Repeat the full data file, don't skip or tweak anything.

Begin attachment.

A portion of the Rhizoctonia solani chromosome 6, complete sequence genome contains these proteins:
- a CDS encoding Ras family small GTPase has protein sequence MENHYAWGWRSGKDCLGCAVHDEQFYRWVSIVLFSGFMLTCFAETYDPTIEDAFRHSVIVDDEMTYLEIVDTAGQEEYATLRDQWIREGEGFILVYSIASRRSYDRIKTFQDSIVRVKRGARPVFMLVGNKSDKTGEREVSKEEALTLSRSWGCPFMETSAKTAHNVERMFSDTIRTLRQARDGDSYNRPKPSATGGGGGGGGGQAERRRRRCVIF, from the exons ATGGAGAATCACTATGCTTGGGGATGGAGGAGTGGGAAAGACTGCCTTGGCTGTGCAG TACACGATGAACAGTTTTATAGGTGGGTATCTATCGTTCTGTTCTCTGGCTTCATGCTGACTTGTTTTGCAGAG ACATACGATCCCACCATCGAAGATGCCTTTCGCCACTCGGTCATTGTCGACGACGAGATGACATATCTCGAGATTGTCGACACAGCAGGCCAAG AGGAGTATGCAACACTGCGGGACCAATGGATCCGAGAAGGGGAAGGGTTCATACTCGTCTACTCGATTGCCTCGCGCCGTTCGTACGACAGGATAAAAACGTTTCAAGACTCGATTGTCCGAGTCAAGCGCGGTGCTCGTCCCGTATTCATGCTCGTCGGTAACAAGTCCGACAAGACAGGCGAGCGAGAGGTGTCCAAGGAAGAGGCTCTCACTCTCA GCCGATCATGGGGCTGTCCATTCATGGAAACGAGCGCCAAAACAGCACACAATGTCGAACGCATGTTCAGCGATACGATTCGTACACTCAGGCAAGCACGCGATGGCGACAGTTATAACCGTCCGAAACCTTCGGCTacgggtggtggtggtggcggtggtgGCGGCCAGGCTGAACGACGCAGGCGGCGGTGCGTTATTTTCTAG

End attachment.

A portion of the Rhizoctonia solani chromosome 6, complete sequence genome contains these proteins:
- a CDS encoding Ras family small GTPase has protein sequence MENHYAWGWRSGKDCLGCAVHDEQFYRWVSIVLFSGFMLTCFAETYDPTIEDAFRHSVIVDDEMTYLEIVDTAGQEEYATLRDQWIREGEGFILVYSIASRRSYDRIKTFQDSIVRVKRGARPVFMLVGNKSDKTGEREVSKEEALTLSRSWGCPFMETSAKTAHNVERMFSDTIRTLRQARDGDSYNRPKPSATGGGGGGGGGQAERRRRRCVIF, from the exons ATGGAGAATCACTATGCTTGGGGATGGAGGAGTGGGAAAGACTGCCTTGGCTGTGCAG TACACGATGAACAGTTTTATAGGTGGGTATCTATCGTTCTGTTCTCTGGCTTCATGCTGACTTGTTTTGCAGAG ACATACGATCCCACCATCGAAGATGCCTTTCGCCACTCGGTCATTGTCGACGACGAGATGACATATCTCGAGATTGTCGACACAGCAGGCCAAG AGGAGTATGCAACACTGCGGGACCAATGGATCCGAGAAGGGGAAGGGTTCATACTCGTCTACTCGATTGCCTCGCGCCGTTCGTACGACAGGATAAAAACGTTTCAAGACTCGATTGTCCGAGTCAAGCGCGGTGCTCGTCCCGTATTCATGCTCGTCGGTAACAAGTCCGACAAGACAGGCGAGCGAGAGGTGTCCAAGGAAGAGGCTCTCACTCTCA GCCGATCATGGGGCTGTCCATTCATGGAAACGAGCGCCAAAACAGCACACAATGTCGAACGCATGTTCAGCGATACGATTCGTACACTCAGGCAAGCACGCGATGGCGACAGTTATAACCGTCCGAAACCTTCGGCTacgggtggtggtggtggcggtggtgGCGGCCAGGCTGAACGACGCAGGCGGCGGTGCGTTATTTTCTAG